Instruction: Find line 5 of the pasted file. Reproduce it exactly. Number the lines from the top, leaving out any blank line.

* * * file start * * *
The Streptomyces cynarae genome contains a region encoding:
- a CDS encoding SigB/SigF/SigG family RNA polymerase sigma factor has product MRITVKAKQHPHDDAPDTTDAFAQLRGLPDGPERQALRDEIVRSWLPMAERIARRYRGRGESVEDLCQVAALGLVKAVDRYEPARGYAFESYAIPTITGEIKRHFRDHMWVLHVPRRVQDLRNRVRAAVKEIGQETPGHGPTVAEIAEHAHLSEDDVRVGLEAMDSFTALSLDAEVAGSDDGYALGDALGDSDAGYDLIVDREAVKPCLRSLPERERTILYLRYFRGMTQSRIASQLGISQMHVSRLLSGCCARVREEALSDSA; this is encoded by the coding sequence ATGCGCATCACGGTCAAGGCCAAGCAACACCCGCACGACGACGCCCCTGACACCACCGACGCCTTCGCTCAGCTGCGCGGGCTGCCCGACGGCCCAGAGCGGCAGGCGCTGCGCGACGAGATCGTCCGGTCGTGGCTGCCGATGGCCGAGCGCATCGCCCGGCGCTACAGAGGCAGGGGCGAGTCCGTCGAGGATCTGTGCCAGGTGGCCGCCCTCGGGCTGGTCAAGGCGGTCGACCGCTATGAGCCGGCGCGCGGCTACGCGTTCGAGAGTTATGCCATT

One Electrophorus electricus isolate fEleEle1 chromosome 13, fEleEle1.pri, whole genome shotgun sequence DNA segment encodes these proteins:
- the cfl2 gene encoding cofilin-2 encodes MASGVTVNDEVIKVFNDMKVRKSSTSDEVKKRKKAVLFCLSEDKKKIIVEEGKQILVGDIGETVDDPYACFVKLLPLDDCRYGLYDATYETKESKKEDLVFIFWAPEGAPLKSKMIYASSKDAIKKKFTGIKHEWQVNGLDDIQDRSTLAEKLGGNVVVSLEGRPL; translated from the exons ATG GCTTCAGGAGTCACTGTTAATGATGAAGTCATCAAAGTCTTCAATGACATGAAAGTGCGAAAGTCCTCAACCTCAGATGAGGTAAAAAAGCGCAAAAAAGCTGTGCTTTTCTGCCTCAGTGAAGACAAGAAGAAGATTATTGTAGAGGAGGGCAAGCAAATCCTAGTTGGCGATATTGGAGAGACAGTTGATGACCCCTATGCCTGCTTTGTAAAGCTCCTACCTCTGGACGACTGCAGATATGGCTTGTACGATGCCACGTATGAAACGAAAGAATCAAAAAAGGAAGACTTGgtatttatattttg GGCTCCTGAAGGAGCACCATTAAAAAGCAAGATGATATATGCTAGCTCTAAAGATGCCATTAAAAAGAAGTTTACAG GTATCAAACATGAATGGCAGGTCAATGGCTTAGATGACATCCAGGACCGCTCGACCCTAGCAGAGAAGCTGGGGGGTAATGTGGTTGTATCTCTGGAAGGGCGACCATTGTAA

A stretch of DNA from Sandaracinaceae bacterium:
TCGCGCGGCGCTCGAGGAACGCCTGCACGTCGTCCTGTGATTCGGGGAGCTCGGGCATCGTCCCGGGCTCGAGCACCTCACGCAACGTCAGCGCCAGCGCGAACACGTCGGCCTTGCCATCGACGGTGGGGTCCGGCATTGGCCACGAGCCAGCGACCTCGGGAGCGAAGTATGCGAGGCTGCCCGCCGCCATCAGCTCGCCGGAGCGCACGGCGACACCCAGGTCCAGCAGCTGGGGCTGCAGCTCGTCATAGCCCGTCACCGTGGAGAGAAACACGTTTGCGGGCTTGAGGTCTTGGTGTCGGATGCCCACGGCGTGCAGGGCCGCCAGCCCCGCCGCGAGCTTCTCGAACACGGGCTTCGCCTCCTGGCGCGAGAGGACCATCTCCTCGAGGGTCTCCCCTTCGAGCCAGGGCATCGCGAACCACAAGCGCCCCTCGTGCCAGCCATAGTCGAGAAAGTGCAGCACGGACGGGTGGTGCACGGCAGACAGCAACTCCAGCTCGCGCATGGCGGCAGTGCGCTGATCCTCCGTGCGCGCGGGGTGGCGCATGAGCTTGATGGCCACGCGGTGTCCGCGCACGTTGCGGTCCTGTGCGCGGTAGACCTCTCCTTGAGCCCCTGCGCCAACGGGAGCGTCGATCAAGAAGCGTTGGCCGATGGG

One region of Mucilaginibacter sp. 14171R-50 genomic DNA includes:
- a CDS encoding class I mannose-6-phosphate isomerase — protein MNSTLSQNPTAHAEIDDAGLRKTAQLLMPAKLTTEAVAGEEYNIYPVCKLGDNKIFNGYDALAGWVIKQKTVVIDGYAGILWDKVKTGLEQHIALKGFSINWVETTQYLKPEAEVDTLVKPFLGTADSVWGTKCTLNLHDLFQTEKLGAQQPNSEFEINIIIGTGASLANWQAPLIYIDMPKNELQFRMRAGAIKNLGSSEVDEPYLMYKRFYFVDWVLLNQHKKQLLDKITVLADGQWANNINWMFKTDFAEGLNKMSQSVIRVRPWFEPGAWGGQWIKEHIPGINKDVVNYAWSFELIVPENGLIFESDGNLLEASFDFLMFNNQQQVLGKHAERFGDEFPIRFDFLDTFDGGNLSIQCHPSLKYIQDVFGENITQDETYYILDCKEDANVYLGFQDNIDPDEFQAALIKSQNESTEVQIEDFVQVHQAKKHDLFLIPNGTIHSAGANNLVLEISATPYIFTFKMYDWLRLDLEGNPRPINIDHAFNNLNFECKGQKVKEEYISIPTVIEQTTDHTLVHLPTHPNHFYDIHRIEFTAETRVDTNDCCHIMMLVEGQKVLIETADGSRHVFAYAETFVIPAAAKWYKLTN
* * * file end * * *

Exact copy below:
A stretch of DNA from Sandaracinaceae bacterium: